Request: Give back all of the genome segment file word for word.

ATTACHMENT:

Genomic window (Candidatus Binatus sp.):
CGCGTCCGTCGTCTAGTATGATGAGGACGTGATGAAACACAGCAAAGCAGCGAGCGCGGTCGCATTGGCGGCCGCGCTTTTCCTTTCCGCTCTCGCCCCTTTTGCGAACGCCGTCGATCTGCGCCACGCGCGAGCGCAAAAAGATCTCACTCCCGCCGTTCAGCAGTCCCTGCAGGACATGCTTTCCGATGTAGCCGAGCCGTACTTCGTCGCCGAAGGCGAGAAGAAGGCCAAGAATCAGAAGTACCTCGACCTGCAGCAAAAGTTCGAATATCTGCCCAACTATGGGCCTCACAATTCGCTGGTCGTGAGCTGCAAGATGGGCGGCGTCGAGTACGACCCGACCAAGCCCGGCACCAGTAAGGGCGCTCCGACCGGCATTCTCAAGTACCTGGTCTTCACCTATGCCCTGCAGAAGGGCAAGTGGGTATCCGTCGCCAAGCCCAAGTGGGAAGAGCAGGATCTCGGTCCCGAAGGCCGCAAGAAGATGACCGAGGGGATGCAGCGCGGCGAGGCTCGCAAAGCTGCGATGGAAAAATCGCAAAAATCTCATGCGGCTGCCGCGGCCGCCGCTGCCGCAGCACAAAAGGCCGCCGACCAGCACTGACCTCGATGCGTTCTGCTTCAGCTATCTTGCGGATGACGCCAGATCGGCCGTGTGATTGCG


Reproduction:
Genomic window (Candidatus Binatus sp.):
CGCGTCCGTCGTCTAGTATGATGAGGACGTGATGAAACACAGCAAAGCAGCGAGCGCGGTCGCATTGGCGGCCGCGCTTTTCCTTTCCGCTCTCGCCCCTTTTGCGAACGCCGTCGATCTGCGCCACGCGCGAGCGCAAAAAGATCTCACTCCCGCCGTTCAGCAGTCCCTGCAGGACATGCTTTCCGATGTAGCCGAGCCGTACTTCGTCGCCGAAGGCGAGAAGAAGGCCAAGAATCAGAAGTACCTCGACCTGCAGCAAAAGTTCGAATATCTGCCCAACTATGGGCCTCACAATTCGCTGGTCGTGAGCTGCAAGATGGGCGGCGTCGAGTACGACCCGACCAAGCCCGGCACCAGTAAGGGCGCTCCGACCGGCATTCTCAAGTACCTGGTCTTCACCTATGCCCTGCAGAAGGGCAAGTGGGTATCCGTCGCCAAGCCCAAGTGGGAAGAGCAGGATCTCGGTCCCGAAGGCCGCAAGAAGATGACCGAGGGGATGCAGCGCGGCGAGGCTCGCAAAGCTGCGATGGAAAAATCGCAAAAATCTCATGCGGCTGCCGCGGCCGCCGCTGCCGCAGCACAAAAGGCCGCCGACCAGCACTGACCTCGATGCGTTCTGCTTCAGCTATCTTGCGGATGACGCCAGATCGGCCGTGTGATTGCG